Showing posts with label fish migration. Show all posts
Showing posts with label fish migration. Show all posts

Thursday, July 21, 2016

Warming Arctic could disrupt migration patterns of millions of birds

Millions of birds pass through the Arctic on their annual migration routes. They arrive north to breed, expecting cool summer weather.

Tuesday, December 01, 2015

COP21: 'Climate change refugees are already a reality'

The threat of a future tide of refugees is being cited often by world leaders as they push for a new global pact at the COP21 climate summit in Paris. But on some islands in the Indian Ocean, climate refugees are already a reality.

Saturday, May 17, 2014

NO MORE DRIFTNETS IN OUR WATERS

Driftnet fishing – with vertical nets – is an irresponsible practice. It is a non-selective fishery which leads to non-targeted catches. It threatens marine wildlife and species which are protected under EU legislation. Tolerating this practice comes in contradiction with our newly reformed Common Fisheries Policy.

One of the core principles of our Reform is to reduce the pressure of fishing activities on marine ecosystems. This is a key value that we promote also in our international agreements. It is important that we remain coherent and ensure such prohibited and destructive practices are not taking place in the EU anymore. We need to lead by example on sustainability.

Wednesday, May 14, 2014

Fisheries: European Commission proposes full ban on driftnets

The European Commission wants to prohibit the use of any kind of driftnets for fishing in all EU waters as of 1 January 2015. Although rules are already in place to forbid using driftnets to catch certain migratory fishes, the practice continues to be a cause of concern due to the incidental catching of marine mammals, sea turtles and sea birds which are mostly protected under EU legislation. To fight circumvention, the Commission proposal includes a full ban of driftnets fishing in the EU as well as the prohibition of keeping driftnets on board of fishing vessels. Furthermore, to avoid ambiguity, the proposal refines the current definition of a driftnet.

Saturday, April 26, 2014

Participants at UN-backed summit commit to improve ocean health, secure food security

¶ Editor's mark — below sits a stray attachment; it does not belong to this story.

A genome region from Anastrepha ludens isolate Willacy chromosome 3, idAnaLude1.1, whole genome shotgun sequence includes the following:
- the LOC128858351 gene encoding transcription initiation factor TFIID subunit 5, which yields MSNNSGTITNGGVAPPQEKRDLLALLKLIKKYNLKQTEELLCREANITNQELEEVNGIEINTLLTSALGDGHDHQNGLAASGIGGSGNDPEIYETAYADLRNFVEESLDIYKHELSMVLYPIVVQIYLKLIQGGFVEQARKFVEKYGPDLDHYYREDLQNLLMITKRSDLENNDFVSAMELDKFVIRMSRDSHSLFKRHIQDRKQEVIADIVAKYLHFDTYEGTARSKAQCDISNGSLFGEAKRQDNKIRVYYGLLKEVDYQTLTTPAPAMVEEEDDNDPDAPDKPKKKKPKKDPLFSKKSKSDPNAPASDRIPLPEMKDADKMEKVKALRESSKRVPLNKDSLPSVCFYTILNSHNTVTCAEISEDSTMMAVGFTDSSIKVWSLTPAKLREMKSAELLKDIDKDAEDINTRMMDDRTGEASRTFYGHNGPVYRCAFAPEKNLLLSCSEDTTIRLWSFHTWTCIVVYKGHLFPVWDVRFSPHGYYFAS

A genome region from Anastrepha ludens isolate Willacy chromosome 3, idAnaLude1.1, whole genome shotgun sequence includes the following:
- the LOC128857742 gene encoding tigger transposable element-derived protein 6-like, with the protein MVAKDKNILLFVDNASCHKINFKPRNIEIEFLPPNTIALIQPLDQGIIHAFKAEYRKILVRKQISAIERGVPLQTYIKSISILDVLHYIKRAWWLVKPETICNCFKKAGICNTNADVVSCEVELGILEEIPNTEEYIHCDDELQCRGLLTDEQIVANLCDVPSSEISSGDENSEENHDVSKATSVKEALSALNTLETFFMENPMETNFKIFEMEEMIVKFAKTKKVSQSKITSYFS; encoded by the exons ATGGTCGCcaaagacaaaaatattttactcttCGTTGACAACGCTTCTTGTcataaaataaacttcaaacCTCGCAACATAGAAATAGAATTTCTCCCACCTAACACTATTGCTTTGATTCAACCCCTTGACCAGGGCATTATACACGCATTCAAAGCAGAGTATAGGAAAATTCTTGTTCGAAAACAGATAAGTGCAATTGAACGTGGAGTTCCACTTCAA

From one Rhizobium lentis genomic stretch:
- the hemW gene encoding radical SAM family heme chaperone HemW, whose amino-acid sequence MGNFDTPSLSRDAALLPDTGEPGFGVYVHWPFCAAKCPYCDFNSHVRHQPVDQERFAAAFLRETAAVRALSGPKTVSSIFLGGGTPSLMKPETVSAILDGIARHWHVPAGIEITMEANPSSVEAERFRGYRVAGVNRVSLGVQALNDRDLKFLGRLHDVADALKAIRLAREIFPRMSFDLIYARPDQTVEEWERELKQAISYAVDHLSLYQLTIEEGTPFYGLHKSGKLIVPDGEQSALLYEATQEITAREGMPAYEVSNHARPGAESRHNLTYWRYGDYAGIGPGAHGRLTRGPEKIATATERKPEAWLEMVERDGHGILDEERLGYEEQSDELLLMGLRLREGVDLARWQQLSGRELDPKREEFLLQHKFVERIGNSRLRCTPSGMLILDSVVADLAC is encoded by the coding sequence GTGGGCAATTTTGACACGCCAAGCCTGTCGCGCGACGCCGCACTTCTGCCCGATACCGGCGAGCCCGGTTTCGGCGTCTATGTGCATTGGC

UN, 25 April 2014 – A United Nations-backed summit wrapped up in the Netherlands today with a set of concrete actions to turn around the health of the world’s oceans and food security for millions by tackling key threats such as climate change, overfishing, habitat loss and pollution.
The summit – which brought together hundreds of Government officials, ocean science experts, business leaders, philanthropists and heads of international organizations – was an initiative of the Dutch Government, the UN Food and Agriculture Organization (FAO) and the World Bank.

Wednesday, March 19, 2014

THEY SAY OLD HABITS DIE HARD…

From fish egg to adult fish, all species follow important stages of development. And we definitely need to respect this life cycle. Even more now that the state of the stocks is alarming in the Mediterranean.
The maths are simple: for one juvenile left in the sea today we will have a new generation tomorrow. For example, a juvenile codfish reaches 10 cm, weights 5.4 grams and has no chance to reproduce. A mature codfish of 80 cm weights in average 3.6 kilos and produces 657 eggs. And if we let these new 657 juveniles grow up to maturity, we could fish in the end up to 2400 kilos of codfish. In other words, fishing juveniles is completely illogical.

Thursday, March 13, 2014

Lower Mekong Countries Urge Halt to Lao Dam Project

Officials from the Mekong countries of Cambodia, Thailand and Vietnam are urging Laos to halt development of a dam project that could have a significant impact on downstream communities and ecosystems along the river.
Cambodian, Thai, and Vietnamese delegations visited the site of the planned dam on Wednesday. All three countries have expressed their concerns over the project.

Tek Vannara, head of Cambodia's NGO Forum, a consortium of organizations, told VOA Khmer he was still concerned after the visit to the Don Sahong dam site.

"If they block the fish migration passages by building this dam, some fish species will surely be lost," he said.

He added that the dam would affect at least 6 million Cambodians living either near the site or along the Mekong River or Tonle Sap lake.

EL News